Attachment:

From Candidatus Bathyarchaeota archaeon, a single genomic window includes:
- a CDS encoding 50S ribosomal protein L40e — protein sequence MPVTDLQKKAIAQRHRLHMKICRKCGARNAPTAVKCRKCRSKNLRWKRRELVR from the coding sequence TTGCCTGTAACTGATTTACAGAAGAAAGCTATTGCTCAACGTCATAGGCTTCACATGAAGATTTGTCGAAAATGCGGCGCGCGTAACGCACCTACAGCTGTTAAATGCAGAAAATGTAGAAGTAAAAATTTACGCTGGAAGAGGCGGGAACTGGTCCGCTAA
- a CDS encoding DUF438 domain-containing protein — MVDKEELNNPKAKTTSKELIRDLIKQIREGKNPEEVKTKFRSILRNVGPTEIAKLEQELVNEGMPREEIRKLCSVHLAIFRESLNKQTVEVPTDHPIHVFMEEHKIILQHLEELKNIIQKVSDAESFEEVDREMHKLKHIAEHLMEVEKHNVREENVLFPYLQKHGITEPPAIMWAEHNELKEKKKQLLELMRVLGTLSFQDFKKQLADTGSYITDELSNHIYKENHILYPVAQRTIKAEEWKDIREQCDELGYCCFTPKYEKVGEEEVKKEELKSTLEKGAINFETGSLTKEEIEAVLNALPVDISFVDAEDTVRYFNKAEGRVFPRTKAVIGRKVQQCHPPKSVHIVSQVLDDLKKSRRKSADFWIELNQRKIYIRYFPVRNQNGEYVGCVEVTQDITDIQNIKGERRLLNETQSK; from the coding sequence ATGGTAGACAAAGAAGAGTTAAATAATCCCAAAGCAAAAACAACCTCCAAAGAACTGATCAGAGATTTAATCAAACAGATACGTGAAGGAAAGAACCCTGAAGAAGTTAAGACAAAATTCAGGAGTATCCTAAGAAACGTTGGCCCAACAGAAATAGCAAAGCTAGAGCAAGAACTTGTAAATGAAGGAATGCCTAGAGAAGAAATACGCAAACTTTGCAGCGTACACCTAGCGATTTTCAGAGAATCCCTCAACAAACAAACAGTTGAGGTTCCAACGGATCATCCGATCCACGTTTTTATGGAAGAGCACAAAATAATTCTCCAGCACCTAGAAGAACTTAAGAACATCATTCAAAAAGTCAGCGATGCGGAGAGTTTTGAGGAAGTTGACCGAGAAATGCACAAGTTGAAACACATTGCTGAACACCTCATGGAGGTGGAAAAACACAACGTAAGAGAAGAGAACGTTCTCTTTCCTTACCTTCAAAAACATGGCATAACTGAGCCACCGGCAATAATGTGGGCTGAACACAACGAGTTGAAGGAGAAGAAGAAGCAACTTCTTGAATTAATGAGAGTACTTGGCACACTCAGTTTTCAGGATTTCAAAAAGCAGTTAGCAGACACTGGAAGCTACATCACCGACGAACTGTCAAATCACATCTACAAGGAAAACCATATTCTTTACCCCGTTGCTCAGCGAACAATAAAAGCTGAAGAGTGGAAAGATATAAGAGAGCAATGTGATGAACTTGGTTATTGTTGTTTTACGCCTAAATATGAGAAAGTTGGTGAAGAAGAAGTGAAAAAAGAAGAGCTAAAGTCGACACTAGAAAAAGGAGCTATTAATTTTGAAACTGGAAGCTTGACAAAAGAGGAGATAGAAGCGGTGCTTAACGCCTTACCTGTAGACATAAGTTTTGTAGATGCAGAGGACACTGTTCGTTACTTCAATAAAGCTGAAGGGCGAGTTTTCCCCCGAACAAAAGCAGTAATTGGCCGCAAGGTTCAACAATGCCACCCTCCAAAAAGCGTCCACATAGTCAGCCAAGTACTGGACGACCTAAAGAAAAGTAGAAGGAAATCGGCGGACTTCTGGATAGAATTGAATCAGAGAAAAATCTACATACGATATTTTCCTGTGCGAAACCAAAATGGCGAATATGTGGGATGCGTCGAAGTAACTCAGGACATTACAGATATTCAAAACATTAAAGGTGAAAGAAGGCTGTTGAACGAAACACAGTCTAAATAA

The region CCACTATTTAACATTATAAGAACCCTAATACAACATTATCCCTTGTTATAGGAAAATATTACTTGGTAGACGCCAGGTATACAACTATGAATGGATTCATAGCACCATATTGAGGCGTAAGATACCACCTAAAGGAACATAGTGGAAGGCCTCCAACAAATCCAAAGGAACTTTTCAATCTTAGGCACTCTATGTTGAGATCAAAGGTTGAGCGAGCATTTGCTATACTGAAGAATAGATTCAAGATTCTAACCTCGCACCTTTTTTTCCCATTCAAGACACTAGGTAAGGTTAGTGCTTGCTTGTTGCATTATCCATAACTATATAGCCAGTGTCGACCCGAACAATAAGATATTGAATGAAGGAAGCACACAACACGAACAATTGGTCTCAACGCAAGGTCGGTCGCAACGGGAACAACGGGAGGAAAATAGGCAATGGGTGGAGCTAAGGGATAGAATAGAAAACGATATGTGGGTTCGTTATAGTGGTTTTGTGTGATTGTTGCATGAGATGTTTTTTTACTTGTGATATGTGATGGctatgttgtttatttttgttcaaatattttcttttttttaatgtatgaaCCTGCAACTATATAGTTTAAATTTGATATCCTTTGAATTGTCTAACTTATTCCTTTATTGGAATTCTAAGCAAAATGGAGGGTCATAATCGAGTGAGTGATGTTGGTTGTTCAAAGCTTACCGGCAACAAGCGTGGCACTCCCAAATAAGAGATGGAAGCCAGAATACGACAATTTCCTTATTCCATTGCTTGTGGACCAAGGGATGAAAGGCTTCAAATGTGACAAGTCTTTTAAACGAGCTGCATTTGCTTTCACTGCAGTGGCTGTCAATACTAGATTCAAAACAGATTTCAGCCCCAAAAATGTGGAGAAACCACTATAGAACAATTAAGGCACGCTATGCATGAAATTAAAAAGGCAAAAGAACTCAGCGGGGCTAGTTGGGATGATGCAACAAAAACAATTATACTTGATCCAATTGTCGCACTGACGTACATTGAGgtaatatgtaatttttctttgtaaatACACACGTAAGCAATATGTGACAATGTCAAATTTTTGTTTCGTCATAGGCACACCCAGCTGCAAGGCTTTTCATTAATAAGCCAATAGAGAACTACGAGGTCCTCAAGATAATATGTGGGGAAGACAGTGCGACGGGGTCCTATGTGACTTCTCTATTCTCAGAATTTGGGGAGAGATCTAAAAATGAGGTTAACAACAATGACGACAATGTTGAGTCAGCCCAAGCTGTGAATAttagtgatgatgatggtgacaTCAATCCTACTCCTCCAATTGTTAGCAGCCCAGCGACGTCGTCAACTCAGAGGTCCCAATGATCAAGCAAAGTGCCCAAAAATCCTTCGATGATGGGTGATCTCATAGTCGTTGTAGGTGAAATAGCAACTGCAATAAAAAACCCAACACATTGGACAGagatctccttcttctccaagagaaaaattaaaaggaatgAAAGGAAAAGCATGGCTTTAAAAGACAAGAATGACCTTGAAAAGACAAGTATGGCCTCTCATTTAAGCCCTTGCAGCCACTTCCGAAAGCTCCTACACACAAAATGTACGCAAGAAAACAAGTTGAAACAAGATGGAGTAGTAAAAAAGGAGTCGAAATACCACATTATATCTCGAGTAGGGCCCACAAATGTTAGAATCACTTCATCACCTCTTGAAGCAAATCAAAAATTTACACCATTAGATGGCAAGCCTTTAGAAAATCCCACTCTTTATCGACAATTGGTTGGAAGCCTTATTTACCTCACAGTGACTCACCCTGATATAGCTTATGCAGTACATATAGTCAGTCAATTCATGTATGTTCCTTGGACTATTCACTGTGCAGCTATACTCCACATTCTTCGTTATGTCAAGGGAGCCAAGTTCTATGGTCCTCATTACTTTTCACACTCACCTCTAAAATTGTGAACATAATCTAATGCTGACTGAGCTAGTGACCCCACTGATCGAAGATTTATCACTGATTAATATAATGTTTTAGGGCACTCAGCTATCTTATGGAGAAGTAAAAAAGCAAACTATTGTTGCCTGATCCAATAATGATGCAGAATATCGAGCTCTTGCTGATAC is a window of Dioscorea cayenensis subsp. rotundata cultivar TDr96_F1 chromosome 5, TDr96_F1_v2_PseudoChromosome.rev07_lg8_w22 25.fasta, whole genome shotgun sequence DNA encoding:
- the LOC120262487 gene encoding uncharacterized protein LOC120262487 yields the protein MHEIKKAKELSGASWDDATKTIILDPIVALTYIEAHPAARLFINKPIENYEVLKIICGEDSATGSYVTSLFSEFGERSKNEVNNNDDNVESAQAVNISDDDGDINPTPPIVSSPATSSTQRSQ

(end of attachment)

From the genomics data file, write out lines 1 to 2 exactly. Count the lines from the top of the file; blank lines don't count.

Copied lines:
From Candidatus Bathyarchaeota archaeon, a single genomic window includes:
- a CDS encoding 50S ribosomal protein L40e — protein sequence MPVTDLQKKAIAQRHRLHMKICRKCGARNAPTAVKCRKCRSKNLRWKRRELVR from the coding sequence TTGCCTGTAACTGATTTACAGAAGAAAGCTATTGCTCAACGTCATAGGCTTCACATGAAGATTTGTCGAAAATGCGGCGCGCGTAACGCACCTACAGCTGTTAAATGCAGAAAATGTAGAAGTAAAAATTTACGCTGGAAGAGGCGGGAACTGGTCCGCTAA